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Abstract

  1. Top of page
  2. Abstract
  3. Materials and Methods
  4. Results
  5. Discussion
  6. Acknowledgments
  7. References

Currently available data indicate the potential application of rapamycin and its analogues in the clinic as anticancer therapeutic agents through inhibiting tumor cell growth and tumor angiogenesis. However, whether rapamycin can directly suppress tumor metastasis remains unclear. In the present study, we demonstrated that rapamycin treatment results in reduced formation of metastatic nodules in the lung by B16 cells. This is due to two mechanisms. First, the expression of αv integrin is down-regulated by rapamycin treatment, and subsequently, the phosphorylation of focal adhesion kinase (FAK) is reduced. Second, rapamycin promotes apoptosis by up-regulating the proapoptotic molecules Bid and Bax and down-regulating Bcl-xL. Blocking the apoptosis pathway by pan-caspase inhibitor zVAD partially reversed the suppression of rapamycin in B16 metastasis. Interestingly, rapamycin up-regulates Bax and Bid in B16 cells via the S6K1 pathway and down-regulates the expression of αv integrin via other pathway(s). In addition, our data showed that autophagy was not involved in the mechanisms of rapamycin-mediated metastasis suppression. Our findings demonstrate a potential anti-metastatic effect of rapamycin via down-regulating αv integrin expression and up-regulating apoptosis signaling, suggesting that rapamycin might be worthy of clinical evaluation as an antimetastatic agent. (Cancer Sci 2009)

The development of metastases is the major cause of death for cancer patients. However, effective treatment and prevention of metastases remains unavailable. The molecular mechanisms involved in tumor metastases are incompletely understood, although it is generally accepted that tumor metastases are associated with tumor cell-matrix adhesion, with the degradation of the extracellular matrix (ECM), and with the survival of tumor cells in blood stream.(1,2) Hence, these steps provide potential targets against tumor metastasis.

Integrin signaling pathways play a fundamental role in tumor cell-matrix adhesion and metastasis.(3–5) The engagement of integrins with ECM components such as fibronectin, collagen, and laminin results in tumor cell adhesion, mobility and migration, proliferation, and survival. Integrins are membrane-spanning heterodimers composed of α and β subunits. Tumor cells commonly express altered integrins on their surface. For instance, αvβ3 integrin is not expressed in normal mammary epithelium; however, altered expression of αvβ3 integrin is frequently observed in various types of tumors, including breast,(6,7) prostate,(8) ovary,(9) melanomas,(10,11) and gliomas.(12) Notably, αv integrin is required for melanoma metastasis and targeting the αv integrin signaling pathway inhibits the metastatic potential of melanoma. (13–18) It has been shown that the engagement of αvβ3 integrin with its ligand can alter cellular behavior through the recruitment and activation of signaling protein such as focal adhesion kinase (FAK), leading to tumor cell migration and invasion.(19,20) In addition, up-regulation of cdc2, a downstream target molecule of the αvβ3 signaling pathway, also promotes tumor cell migration.(20–22)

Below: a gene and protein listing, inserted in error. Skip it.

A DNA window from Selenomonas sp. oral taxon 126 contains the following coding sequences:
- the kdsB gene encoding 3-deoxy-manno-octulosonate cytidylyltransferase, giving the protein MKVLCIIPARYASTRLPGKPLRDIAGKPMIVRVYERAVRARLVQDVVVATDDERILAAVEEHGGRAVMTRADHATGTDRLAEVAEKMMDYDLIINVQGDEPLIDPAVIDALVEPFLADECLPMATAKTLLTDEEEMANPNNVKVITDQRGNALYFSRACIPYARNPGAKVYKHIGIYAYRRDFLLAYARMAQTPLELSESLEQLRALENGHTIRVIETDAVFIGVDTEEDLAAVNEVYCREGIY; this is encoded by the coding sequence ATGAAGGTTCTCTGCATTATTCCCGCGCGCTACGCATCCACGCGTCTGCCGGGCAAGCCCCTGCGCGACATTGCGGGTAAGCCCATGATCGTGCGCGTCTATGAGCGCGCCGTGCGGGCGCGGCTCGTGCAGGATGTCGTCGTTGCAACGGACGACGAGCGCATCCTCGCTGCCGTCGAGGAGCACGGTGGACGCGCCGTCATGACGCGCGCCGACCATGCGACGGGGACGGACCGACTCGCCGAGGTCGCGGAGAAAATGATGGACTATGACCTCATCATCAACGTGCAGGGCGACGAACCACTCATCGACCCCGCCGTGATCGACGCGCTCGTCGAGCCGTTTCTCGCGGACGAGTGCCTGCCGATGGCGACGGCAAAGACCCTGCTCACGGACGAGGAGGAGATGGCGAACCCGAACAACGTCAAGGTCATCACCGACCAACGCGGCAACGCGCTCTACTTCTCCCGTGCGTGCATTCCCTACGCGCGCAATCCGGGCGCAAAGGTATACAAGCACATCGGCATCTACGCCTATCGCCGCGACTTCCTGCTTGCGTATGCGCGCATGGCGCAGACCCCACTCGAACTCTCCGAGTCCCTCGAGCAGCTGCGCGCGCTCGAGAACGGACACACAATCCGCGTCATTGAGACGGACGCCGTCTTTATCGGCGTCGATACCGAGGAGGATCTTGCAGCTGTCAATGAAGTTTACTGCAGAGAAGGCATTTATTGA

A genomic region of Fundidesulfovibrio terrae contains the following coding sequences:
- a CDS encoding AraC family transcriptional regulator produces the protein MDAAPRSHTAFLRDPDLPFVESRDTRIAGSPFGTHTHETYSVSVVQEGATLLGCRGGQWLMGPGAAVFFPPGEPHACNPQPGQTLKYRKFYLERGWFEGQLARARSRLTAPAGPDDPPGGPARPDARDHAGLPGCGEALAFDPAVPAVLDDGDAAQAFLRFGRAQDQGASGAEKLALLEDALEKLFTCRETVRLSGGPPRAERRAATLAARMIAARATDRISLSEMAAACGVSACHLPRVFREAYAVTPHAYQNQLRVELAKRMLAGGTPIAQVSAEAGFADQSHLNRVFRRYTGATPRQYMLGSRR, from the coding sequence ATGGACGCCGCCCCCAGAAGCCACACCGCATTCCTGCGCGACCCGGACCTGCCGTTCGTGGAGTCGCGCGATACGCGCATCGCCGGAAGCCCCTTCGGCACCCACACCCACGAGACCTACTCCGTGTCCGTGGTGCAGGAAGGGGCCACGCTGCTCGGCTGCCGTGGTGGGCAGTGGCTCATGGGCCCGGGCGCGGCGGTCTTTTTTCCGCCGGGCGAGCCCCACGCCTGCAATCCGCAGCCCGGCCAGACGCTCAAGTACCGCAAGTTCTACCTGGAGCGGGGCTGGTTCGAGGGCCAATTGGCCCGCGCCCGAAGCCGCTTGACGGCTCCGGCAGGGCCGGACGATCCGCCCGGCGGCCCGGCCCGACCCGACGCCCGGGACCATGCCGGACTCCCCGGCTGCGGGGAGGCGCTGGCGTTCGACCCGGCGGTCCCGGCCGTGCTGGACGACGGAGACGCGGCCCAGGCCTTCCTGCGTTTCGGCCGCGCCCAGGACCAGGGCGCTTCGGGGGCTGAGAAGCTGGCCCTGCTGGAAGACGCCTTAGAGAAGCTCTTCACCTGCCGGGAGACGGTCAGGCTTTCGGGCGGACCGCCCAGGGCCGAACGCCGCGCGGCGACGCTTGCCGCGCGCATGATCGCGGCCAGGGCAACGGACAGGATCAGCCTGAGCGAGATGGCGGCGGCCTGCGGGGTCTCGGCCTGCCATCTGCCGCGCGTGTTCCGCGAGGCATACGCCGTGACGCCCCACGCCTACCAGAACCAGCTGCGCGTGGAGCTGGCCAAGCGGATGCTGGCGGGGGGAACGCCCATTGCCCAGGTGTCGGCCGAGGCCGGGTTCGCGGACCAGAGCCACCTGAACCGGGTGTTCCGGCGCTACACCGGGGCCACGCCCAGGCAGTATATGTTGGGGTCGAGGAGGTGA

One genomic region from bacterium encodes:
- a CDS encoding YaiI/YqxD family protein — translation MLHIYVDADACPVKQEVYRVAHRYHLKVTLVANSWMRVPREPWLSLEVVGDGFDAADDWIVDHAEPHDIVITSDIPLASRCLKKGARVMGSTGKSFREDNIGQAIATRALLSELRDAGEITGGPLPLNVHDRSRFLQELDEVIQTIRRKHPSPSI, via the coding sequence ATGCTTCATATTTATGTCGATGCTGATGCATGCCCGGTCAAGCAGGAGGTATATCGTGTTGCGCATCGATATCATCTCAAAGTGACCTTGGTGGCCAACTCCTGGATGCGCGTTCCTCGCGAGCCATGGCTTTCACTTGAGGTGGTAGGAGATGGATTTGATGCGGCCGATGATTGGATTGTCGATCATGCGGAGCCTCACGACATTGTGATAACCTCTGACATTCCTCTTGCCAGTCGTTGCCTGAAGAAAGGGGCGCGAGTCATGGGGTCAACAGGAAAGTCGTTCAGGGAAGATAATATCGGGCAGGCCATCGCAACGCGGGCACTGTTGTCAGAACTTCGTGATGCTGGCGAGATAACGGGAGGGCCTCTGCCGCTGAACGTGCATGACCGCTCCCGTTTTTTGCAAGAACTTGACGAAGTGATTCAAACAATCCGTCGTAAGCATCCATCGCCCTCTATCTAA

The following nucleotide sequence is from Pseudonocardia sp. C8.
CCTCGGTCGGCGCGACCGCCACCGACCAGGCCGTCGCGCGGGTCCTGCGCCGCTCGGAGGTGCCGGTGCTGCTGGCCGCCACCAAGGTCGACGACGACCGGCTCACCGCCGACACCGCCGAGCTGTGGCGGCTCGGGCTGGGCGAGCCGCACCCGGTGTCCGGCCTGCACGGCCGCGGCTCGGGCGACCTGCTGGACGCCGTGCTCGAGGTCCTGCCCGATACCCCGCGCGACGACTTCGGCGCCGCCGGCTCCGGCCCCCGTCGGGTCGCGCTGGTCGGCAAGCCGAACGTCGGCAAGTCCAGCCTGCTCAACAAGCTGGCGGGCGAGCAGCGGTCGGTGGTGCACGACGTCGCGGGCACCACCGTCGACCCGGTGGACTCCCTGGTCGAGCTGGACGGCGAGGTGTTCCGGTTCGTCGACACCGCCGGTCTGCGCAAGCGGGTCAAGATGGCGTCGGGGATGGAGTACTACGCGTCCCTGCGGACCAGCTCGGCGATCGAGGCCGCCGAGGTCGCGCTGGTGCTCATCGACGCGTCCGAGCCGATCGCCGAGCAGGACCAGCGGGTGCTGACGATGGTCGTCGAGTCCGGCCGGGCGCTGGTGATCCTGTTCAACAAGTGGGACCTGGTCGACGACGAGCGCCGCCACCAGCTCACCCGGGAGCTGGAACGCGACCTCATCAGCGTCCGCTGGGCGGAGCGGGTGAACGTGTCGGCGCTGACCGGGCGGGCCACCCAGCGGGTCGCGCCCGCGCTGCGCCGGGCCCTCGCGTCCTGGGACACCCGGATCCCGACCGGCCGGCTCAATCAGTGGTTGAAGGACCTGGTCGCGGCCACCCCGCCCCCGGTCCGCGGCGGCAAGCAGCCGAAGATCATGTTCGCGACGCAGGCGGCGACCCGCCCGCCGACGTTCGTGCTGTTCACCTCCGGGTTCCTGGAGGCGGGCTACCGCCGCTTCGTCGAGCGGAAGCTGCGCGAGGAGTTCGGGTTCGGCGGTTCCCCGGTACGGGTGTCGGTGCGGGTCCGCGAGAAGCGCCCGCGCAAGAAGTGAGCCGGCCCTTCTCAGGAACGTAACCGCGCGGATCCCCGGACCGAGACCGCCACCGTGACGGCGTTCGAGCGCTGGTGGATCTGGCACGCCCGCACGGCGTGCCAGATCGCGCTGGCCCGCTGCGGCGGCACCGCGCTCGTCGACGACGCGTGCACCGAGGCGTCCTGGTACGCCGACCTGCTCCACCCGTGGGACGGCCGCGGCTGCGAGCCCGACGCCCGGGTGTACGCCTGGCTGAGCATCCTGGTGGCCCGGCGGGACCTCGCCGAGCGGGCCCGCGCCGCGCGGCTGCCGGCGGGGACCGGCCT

ECM degradation, mediated by matrix metalloproteinases (MMPs) such as MMP-2 and MMP-9,(23,24) is another prerequisite for tumor metastasis. As a consequence of ECM degradation, tumor cells have the chance to interact with and enter into blood vessels. In the bloodstream, which is different from the primary tumor microenvironment, the dynamic flow conditions are dangerous for circulating tumor cells. Such tumor cells have to be subjected to shear forces and most of them are cleared from circulation through the apoptosis pathway.(25) Therefore, apoptosis-resistance is critical for the survival of circulating tumor cells.

Rapamycin, a lipophilic macrolide antibiotic, was originally identified as a fungicide and immunosuppressant.(26) However, studies have revealed that rapamycin can potently arrest the growth of cells derived from a broad spectrum of cancers.(27–32) Rapamycin has been shown to specifically inhibit its target mTOR (mammalian target of rapamycin), which is a key player in tumor development and progression.(33) Rapamycin binds the immunophilin FK506 binding protein (FKBP12) to form the FKBP12-rapamycin complex, which then interacts with mTOR and inhibits the mTOR-mediated phosphorylation of S6K1 and 4E-BP1.(33) In addition, rapamycin is the best characterized drug that enhances autophagy,(34–36) a process of “self-eating” that involves both cancer cell death and survival. Therefore, rapamycin might interfere with different aspects of the tumor.